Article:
Sergio Garcia will not win the Masters despite a recent flash of form.A general rule of golf is: Sergio Garcia – ever since the Medinah Tease of ’99, and backed up by the Carnoustie Crash of ’07 – will never win a major. Whether it’s because he enraged the golf gods with the “Loogie in a Cup” move, or whether it’s because he’s proven to have a dime-store head in pressure situations, or whether it’s because he’s really a poor putter, El Nino will be El Zip-o when it comes to career majors, sadly. And yet, here he is in 2011, preaching slow improvement, patience and posting better results: eighth at Bay Hill; ninth in Qatar on the Euro Tour; a T-15 at Innisbrook. Don’t fall for it and catch Sergio Fever going into Augusta. Amazingly, Garcia has fallen to 72nd in the world rankings (as of Sunday) and only qualified for the Masters by virtue of his three-year exemption from winning the 2008 Players Championship, his last tour win. That’s sort of shocking.

• The rest is wide open. Without getting an eyeball test on Martin Kaymer or Lee Westwood, who didn’t play Bay Hill, we can fairly proclaim the 2011 Masters gigantically open for conjecture. It wasn’t always thus. In Tiger’s prime, you’d come to Masters week and assess the field like this: Tiger, Tiger, Phil, Tiger, Tiger, Ernie, Tiger, Tiger, Vijay, Tiger, Tiger, Retief. Now? Take about 20 names, shake ‘em up in your Masters bucket hat and have at it. Everybody looks good – and everybody has flaws. Bubba Watson? Sure, he won at Torrey and is great pick and all … but he shot 78 on Sunday at Bay Hill. Nick Watney? Love him, may be the smartest pick out there – and then I remember that 69-68-66-81 at Whistling Straits. Dustin Johnson? A second at Doral was sweet, but a missed cut at Bay Hill was sour. Phil Mickelson? Just two top-10s in six stroke-play starts, but the defending champion only had one top-10 last year before rolling down Magnolia Lane and leaving with a third green jacket. Hunter MahanPaul CaseyLuke Donald … we could go on. Point is, take any of them – except Tiger. Or Sergio. Or Spencer. And you’ll be good to go.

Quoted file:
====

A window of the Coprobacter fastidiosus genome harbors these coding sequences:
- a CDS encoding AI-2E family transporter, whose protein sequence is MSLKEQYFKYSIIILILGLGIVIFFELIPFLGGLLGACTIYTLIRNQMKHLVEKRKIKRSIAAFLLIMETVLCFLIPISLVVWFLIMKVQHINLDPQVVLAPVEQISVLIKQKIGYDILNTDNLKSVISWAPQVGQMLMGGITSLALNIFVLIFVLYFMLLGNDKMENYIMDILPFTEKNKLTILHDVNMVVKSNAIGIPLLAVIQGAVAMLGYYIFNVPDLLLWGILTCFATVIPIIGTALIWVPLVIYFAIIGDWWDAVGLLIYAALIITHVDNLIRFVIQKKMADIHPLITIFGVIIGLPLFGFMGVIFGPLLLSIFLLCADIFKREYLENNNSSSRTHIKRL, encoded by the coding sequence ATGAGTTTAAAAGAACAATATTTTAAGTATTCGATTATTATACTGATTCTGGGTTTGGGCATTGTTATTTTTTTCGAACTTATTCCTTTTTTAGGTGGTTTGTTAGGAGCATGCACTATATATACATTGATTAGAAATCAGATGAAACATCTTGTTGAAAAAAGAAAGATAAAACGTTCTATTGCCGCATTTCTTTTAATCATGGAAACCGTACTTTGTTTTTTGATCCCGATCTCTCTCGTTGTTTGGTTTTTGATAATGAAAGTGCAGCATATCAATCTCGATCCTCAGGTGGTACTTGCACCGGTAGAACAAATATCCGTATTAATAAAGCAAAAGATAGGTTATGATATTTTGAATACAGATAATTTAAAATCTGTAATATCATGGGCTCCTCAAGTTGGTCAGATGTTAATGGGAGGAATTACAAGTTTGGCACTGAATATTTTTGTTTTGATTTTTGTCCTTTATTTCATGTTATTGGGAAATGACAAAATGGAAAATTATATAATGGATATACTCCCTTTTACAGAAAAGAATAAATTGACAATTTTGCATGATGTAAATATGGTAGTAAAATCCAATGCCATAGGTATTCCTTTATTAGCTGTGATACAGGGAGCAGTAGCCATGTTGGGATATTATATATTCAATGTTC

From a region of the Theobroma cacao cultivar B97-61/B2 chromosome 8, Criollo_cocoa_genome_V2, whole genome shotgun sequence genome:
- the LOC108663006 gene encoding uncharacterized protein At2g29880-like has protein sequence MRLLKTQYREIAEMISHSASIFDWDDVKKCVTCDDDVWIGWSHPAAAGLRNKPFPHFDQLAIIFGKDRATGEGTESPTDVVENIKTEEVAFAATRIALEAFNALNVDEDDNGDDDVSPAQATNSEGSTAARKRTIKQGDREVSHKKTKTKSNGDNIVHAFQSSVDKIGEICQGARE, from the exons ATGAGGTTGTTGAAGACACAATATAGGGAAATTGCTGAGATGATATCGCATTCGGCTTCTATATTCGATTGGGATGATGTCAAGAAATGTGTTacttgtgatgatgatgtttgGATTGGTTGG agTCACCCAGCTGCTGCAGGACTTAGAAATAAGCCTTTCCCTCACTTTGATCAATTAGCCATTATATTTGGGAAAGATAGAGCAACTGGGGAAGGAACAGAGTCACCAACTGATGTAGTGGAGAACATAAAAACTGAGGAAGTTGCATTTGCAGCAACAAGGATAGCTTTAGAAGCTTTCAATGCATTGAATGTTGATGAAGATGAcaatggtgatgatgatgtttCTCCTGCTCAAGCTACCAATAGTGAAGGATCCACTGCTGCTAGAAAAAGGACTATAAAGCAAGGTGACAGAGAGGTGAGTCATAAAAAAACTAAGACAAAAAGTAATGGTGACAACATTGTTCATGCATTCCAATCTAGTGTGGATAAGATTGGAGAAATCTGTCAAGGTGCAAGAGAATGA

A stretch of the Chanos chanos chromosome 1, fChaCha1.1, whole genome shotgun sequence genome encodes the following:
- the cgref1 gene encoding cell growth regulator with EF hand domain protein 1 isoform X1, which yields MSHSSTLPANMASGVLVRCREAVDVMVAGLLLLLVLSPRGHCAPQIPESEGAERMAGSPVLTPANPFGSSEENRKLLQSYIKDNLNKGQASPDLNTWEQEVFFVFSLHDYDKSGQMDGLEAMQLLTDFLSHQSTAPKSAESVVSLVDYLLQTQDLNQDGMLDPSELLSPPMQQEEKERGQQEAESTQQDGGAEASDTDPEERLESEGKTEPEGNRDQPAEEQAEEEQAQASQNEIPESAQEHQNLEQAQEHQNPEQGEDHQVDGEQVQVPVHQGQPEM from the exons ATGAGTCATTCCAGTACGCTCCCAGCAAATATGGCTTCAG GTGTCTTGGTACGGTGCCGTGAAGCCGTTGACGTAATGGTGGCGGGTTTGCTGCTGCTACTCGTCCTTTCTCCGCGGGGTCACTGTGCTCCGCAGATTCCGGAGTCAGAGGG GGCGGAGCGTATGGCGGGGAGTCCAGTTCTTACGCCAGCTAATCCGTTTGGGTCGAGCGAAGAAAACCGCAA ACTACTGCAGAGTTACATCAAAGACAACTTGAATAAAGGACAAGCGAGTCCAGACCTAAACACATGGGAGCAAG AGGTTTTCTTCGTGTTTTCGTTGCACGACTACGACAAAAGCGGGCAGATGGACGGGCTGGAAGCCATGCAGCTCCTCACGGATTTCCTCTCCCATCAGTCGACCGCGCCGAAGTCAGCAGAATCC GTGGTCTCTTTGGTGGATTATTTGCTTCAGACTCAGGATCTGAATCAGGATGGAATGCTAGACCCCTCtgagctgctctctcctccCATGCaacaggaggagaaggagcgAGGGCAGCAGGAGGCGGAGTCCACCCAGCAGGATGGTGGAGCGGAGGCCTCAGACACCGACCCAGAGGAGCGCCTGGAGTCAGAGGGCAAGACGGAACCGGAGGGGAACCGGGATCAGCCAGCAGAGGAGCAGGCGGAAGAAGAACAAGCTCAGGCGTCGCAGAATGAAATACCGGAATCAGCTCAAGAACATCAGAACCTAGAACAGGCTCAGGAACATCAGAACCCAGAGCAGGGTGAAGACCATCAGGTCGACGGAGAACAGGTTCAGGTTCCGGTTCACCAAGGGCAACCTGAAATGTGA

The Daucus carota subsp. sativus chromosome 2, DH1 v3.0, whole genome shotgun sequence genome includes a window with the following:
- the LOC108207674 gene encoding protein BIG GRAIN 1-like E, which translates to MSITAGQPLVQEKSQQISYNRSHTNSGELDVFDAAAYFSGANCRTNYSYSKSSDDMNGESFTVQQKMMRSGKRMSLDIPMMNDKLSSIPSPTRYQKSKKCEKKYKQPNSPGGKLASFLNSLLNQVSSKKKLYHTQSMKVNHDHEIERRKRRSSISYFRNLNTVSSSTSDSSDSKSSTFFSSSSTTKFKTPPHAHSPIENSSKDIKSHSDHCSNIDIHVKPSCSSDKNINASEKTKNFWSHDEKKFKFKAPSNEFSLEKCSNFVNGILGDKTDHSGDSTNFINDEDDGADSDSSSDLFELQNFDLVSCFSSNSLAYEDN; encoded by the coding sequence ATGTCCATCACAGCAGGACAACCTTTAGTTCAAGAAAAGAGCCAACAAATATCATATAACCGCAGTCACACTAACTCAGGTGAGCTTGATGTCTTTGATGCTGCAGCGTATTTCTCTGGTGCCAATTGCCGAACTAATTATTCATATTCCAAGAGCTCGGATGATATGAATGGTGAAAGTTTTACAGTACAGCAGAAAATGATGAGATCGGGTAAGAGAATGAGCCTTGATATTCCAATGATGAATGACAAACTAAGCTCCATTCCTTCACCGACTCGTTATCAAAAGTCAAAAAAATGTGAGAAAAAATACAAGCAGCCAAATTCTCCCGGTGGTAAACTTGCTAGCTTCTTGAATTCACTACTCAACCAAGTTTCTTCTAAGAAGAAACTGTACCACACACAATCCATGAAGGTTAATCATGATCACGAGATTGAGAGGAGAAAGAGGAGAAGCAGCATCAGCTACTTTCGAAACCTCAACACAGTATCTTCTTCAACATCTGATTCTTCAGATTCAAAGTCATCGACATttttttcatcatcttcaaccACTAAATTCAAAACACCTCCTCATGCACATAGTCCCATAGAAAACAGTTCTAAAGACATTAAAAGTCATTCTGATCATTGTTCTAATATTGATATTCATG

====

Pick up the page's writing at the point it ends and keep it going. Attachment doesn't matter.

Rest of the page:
Scorecard of the week

70-65-70-75 – 8-under 280, Martin Laird, winner, Arnold Palmer Bay Hill Invitational.

And then there’s this guy – proving a player may be able to win “Comeback Player of the Year” in one day.

Martin Laird is a Scotsman who came to America to play golf at Colorado State, and never left. After his 11th hole on Sunday at Bay Hill, however, he was probably wishing he could move back to the Scottish Highlands and hide out for decades in a cave.

Laird took a three-shot lead at Bay Hill and massacred it. He bogeyed No. 3. He bogeyed No. 7. He bogeyed No. 9. And on 11, he snapped a shot from a fairway bunker into one of Bay Hill’s many watery graves for a double bogey. That’s five shots given back to the field, and after he bogeyed 14, too, a three-shot deficit. Slow death.

But while Steve Marino found agony in double bogeying 17, Laird stayed calm, birdied 15 and 16, made a tough two-putt for par on 18 and won his second PGA Tour event. Go figure. Sudden life.

Maybe we should get used to this guy. Like last week’s winner Gary Woodland, Laird is a monster off the tee, sixth in driving distance at 302.1 yards. He’s 16th on tour in putting, and fourth in scoring. He had three top-10s prior to the win, too, and will make his Masters debut this year.

On a day when Scotland’s Paul Lawrie won for the first time in nine years – yes, like you, I thought Lawrie moved to Bora Bora years ago, never to be heard from again – let’s call Sunday “Braveheart Day” in the golf world. To paraphrase “Fantasy Island’s” Mr. Rourke, I say: Kilts, everyone! Kilts!